J. P Morgan, the figurative father of New York City, dominated the nation and played an essential role in its image building such as with the Hudson-Fulton Celebration that showcased his powerful domain. His imprints are still visible on the American economy. Morgan not only changed the future of American finance but also contributed to the current American lifestyle.
James Piermont Morgan, an influential American financier, banker and philanthropist, was born on 17th April 1837 in Hartford, Connecticut. Unlike many of his contemporaries, he never faced poverty. He always lived in luxury since his birth as his father was a successful banker and owner of JM Beebe, the biggest dry goods exporter. James was sent to Switzerland and Germany for studies where he excelled in mathematics. Although his father moved to London to work at the London Bank, he remained in full contact with his son. His father taught him the ways of business and all the clever traits of a banker. At 21, James went to learn American banking from the top financial house in New York, ‘Sherman and Co.’
James started on the road to unstoppable financial dominance in 1871 when he made a deal with Anthony Drexel to launch ‘Drexel, Morgan and Co.’ that became ‘J. P Morgan and Co.’ after Drexel’s death. In its first year the company shifted to 23 Wall Street. The land was purchased for one million dollars, an unimaginably expensive deal for that time. The company flourished immensely and it seemed to be untouched by the economic conditions. Along with his financial influence, James came forward as a bigoted political force. In 1873 he funded 1400 million dollars’ worth of bonds to assist in the Civil War debt making him a factor in the steadiness of the whole nation.
James took over failing businesses to reorganize their business structure and management edifice to make them more profitable. His reputation as a financier and banker interested the investors in the business he bought. James helped Adolph Simon Ochs, the owner of the Chattanooga Times, to buy the struggling New York Times, that later set the high standards of American reporting. In 1895, the Federal Treasury was out of its gold when James offered Grover Cleveland to collaborate with ‘Rothschilds’ (the European banking dynasty) that provided them with 3.5 million ounces of gold.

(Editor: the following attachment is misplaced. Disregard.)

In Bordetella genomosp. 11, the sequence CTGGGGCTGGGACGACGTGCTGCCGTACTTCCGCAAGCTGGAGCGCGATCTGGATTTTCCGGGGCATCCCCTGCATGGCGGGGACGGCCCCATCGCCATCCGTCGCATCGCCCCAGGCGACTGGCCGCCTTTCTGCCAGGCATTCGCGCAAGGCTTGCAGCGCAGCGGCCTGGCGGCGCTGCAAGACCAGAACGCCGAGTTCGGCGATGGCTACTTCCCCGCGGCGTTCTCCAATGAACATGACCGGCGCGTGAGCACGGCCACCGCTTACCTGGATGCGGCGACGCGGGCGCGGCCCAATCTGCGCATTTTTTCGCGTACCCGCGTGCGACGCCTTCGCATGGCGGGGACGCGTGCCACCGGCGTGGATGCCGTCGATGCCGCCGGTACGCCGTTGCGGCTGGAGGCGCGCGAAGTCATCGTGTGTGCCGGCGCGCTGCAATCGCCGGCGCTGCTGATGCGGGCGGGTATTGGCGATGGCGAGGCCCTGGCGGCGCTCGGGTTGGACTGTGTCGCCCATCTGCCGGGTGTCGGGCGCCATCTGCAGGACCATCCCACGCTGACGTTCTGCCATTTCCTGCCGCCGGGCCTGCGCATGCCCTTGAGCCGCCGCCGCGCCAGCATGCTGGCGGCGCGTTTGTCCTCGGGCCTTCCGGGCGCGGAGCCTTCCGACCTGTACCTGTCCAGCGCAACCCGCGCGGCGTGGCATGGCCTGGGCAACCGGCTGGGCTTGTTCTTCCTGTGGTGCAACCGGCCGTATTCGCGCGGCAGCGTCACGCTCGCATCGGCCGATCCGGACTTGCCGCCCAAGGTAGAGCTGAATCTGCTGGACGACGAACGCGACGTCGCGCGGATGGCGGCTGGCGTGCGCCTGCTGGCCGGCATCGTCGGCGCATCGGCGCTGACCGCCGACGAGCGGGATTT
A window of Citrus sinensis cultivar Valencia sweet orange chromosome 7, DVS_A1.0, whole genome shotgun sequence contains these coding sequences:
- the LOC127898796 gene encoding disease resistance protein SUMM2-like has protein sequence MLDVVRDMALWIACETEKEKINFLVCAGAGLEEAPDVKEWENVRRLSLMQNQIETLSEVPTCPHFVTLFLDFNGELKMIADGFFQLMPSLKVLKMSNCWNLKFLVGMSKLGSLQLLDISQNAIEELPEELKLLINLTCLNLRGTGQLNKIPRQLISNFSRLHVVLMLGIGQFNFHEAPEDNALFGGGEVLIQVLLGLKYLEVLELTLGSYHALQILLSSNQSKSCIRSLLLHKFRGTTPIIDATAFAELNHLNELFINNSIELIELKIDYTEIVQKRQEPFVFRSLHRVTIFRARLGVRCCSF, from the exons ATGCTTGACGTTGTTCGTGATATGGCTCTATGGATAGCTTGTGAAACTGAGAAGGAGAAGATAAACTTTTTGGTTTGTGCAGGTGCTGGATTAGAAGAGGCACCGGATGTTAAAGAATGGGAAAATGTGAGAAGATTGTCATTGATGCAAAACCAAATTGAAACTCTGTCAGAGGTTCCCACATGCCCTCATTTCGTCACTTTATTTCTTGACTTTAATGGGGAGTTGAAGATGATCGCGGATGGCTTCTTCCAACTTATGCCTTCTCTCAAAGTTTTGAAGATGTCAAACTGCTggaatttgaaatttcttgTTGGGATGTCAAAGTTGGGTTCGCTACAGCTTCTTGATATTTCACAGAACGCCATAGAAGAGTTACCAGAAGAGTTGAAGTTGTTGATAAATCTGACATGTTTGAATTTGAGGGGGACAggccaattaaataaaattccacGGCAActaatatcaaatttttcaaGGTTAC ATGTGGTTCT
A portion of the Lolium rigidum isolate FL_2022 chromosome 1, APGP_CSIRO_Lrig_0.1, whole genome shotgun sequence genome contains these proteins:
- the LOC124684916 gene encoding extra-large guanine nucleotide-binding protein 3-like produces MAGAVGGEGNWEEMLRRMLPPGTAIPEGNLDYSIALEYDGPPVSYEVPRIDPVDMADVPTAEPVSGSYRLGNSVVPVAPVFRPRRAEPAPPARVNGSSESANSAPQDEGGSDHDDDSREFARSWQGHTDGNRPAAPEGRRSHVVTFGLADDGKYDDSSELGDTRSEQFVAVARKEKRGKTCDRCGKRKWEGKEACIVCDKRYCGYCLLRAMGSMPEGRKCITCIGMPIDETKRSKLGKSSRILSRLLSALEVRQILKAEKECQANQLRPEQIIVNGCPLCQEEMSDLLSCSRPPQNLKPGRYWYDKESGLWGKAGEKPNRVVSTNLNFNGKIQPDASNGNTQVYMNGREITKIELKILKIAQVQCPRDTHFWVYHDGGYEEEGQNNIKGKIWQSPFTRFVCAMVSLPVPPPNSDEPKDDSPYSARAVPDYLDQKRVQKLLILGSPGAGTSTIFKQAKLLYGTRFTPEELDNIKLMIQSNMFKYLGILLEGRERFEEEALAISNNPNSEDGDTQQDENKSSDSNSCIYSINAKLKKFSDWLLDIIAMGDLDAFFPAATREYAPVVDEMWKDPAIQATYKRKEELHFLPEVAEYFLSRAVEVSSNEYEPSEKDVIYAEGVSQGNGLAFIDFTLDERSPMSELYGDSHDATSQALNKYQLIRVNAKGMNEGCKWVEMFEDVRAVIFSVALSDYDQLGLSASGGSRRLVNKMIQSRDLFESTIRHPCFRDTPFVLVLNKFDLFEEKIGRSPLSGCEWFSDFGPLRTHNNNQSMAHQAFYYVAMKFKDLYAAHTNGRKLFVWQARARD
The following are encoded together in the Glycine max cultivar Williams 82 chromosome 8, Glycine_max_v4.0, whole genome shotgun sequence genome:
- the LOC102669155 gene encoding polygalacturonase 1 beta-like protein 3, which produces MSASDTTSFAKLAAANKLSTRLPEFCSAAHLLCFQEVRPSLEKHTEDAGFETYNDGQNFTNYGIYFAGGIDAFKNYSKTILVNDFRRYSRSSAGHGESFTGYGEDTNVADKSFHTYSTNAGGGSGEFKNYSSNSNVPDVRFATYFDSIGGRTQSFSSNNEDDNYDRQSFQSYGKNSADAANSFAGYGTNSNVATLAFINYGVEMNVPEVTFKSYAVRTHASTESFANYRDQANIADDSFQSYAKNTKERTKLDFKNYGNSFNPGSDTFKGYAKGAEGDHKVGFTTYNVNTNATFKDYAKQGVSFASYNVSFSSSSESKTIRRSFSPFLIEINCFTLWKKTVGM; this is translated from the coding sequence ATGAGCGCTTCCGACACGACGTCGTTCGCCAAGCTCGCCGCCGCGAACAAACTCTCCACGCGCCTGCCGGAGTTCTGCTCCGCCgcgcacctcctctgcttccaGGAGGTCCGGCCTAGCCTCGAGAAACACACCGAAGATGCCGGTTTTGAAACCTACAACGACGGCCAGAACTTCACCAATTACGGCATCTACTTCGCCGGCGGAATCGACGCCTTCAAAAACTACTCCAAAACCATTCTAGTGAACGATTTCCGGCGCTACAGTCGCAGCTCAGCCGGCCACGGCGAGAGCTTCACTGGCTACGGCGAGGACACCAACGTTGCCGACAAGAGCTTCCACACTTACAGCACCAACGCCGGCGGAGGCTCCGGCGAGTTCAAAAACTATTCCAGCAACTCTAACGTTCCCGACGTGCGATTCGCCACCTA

James bought Carnegie Co. in 1900 and merged it with various steel, mining, shipping and coal firms to found the United States Steel Corporation. By 1901, it was the world’s first billion-dollar company. The Panic of 1907 literally crippled the American economy and almost all banks in New York were announcing bankruptcy when James intervened resolving the predicament. Morgan’s control over the city was openly declared. Unless Morgan approved of a company, it could not survive in the market. This dominance had a major advantage for Hudson-Fulton Commission, which received a large part of its funding from the main organizations and rich individuals. James was continuously growing in his riches along with gathering huge amount of money from others due to his influence and good connections. James also had authority of the railroad industry largely benefitting Hudson-Fulton.
As the twentieth century began, James was in complete control of 70% of the steel industry, 1/5th of the trading corporations on the New York Stock Exchange, 3 of the country’s biggest insurance companies and many banks including Morgan Co. The finance legend died in 1913 at the age of 75.